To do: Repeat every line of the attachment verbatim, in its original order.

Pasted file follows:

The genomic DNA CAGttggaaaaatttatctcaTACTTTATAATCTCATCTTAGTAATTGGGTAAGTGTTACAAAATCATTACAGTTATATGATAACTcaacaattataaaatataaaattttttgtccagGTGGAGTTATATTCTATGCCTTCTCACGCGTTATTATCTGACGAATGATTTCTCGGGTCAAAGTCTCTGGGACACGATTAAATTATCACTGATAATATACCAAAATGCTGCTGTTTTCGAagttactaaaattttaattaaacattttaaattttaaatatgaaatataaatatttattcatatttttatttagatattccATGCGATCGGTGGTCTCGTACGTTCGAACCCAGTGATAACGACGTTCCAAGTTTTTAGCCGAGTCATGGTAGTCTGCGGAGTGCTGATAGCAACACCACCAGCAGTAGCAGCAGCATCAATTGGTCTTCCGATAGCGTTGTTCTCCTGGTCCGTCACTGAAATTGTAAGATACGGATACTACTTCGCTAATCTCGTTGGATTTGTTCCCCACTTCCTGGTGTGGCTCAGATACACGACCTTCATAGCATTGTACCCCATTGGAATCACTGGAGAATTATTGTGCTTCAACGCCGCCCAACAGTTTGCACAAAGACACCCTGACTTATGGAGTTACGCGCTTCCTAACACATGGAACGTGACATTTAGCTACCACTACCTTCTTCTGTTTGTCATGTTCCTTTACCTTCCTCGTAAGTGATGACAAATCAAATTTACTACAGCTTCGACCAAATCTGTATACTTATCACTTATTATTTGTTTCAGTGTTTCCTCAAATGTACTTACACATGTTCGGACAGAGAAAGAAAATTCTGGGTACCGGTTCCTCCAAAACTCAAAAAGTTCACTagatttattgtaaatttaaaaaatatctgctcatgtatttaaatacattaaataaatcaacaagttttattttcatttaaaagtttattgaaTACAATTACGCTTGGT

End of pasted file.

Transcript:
The genomic DNA CAGttggaaaaatttatctcaTACTTTATAATCTCATCTTAGTAATTGGGTAAGTGTTACAAAATCATTACAGTTATATGATAACTcaacaattataaaatataaaattttttgtccagGTGGAGTTATATTCTATGCCTTCTCACGCGTTATTATCTGACGAATGATTTCTCGGGTCAAAGTCTCTGGGACACGATTAAATTATCACTGATAATATACCAAAATGCTGCTGTTTTCGAagttactaaaattttaattaaacattttaaattttaaatatgaaatataaatatttattcatatttttatttagatattccATGCGATCGGTGGTCTCGTACGTTCGAACCCAGTGATAACGACGTTCCAAGTTTTTAGCCGAGTCATGGTAGTCTGCGGAGTGCTGATAGCAACACCACCAGCAGTAGCAGCAGCATCAATTGGTCTTCCGATAGCGTTGTTCTCCTGGTCCGTCACTGAAATTGTAAGATACGGATACTACTTCGCTAATCTCGTTGGATTTGTTCCCCACTTCCTGGTGTGGCTCAGATACACGACCTTCATAGCATTGTACCCCATTGGAATCACTGGAGAATTATTGTGCTTCAACGCCGCCCAACAGTTTGCACAAAGACACCCTGACTTATGGAGTTACGCGCTTCCTAACACATGGAACGTGACATTTAGCTACCACTACCTTCTTCTGTTTGTCATGTTCCTTTACCTTCCTCGTAAGTGATGACAAATCAAATTTACTACAGCTTCGACCAAATCTGTATACTTATCACTTATTATTTGTTTCAGTGTTTCCTCAAATGTACTTACACATGTTCGGACAGAGAAAGAAAATTCTGGGTACCGGTTCCTCCAAAACTCAAAAAGTTCACTagatttattgtaaatttaaaaaatatctgctcatgtatttaaatacattaaataaatcaacaagttttattttcatttaaaagtttattgaaTACAATTACGCTTGGT